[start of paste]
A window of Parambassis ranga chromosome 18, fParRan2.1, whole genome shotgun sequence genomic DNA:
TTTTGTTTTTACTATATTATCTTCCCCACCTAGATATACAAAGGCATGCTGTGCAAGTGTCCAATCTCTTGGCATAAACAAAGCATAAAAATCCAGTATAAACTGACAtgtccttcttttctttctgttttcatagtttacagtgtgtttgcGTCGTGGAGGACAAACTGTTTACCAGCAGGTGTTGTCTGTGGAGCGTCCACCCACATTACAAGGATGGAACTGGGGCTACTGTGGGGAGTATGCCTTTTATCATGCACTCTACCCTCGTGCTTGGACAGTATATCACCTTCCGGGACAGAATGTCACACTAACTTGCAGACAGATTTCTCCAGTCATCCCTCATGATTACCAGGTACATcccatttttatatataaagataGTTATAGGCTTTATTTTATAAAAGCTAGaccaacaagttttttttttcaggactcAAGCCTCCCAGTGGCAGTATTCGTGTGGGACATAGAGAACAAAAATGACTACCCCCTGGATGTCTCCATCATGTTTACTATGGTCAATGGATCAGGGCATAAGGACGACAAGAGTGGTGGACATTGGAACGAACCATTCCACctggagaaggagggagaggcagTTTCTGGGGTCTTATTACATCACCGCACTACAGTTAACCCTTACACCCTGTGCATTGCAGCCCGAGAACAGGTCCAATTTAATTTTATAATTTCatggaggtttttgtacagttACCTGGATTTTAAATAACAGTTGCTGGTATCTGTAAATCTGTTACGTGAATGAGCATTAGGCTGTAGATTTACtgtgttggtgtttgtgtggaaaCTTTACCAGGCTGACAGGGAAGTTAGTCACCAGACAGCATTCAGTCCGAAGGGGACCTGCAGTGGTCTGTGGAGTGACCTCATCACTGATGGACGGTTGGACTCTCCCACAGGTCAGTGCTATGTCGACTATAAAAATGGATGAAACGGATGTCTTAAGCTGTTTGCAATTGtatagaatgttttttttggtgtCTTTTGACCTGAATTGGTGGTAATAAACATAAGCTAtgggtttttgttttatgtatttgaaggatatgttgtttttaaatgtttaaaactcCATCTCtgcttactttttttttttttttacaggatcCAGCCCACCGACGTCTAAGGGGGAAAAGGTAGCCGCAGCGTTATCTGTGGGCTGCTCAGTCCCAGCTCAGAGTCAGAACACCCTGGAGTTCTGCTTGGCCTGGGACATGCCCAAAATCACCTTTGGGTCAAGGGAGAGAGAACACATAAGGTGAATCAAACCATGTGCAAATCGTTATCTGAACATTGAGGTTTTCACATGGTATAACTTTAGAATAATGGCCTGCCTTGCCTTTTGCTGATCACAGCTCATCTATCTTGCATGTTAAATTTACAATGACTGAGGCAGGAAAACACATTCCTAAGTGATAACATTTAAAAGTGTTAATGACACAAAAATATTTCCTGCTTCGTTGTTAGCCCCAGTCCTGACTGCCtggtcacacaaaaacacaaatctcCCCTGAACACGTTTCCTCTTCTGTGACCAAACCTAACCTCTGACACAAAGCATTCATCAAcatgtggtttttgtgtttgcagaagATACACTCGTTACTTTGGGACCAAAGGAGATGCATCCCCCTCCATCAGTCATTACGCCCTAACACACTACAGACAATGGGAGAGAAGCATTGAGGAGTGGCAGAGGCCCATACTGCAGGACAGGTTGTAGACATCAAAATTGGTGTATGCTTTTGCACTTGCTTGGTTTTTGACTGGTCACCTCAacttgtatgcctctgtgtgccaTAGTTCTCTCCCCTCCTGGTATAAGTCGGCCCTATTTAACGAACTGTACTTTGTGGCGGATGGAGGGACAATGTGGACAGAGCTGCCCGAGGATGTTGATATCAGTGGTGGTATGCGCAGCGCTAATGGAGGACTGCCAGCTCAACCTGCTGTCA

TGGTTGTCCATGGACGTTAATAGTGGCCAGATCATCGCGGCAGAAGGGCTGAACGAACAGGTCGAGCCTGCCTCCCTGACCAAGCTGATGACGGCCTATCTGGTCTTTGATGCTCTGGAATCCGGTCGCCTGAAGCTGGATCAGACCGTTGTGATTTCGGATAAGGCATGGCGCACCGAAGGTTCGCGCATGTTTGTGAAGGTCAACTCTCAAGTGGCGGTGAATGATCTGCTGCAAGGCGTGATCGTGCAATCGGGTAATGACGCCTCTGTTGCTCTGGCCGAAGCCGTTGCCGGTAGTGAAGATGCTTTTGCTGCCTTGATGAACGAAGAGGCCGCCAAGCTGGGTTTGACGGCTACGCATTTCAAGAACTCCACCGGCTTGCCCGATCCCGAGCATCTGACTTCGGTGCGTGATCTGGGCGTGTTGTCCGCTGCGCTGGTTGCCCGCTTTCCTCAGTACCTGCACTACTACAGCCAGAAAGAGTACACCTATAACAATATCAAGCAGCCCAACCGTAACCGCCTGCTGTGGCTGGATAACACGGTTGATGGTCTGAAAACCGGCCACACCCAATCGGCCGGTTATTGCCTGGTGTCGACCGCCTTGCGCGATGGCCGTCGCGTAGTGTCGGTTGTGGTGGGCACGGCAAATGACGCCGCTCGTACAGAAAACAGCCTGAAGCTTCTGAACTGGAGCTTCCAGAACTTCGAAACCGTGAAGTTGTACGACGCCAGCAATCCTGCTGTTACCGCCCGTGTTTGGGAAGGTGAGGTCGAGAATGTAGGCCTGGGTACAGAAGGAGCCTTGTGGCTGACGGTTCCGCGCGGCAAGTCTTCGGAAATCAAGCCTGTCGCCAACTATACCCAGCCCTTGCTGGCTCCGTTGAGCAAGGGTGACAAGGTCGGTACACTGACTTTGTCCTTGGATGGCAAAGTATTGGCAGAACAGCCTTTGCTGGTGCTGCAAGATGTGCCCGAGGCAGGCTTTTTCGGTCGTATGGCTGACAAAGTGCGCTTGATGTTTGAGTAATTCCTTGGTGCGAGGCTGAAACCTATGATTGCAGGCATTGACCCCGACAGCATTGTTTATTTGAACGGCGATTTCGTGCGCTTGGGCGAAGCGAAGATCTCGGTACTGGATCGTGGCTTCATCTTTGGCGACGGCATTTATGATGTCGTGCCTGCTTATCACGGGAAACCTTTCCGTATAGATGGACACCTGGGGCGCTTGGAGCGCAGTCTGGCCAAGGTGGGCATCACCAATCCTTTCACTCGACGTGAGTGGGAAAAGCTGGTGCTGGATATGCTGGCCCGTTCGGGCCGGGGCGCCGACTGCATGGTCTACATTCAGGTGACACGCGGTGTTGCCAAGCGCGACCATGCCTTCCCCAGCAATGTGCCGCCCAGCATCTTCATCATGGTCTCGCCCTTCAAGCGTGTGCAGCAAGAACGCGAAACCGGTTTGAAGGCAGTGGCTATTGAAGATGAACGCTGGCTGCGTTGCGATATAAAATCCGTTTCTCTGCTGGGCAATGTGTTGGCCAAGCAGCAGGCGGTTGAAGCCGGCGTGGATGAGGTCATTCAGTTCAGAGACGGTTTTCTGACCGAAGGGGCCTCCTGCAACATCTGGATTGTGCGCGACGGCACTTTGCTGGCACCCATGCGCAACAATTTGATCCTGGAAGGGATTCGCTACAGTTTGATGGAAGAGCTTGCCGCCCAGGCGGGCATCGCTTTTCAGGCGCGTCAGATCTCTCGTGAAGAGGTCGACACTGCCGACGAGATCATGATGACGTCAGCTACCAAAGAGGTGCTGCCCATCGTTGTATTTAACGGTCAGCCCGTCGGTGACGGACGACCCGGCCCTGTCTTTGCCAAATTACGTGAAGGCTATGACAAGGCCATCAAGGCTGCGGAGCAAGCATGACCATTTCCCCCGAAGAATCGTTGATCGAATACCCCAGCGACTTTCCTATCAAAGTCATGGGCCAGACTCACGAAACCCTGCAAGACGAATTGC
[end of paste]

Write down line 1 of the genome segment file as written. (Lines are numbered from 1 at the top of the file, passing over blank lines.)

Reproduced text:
A window of Parambassis ranga chromosome 18, fParRan2.1, whole genome shotgun sequence genomic DNA: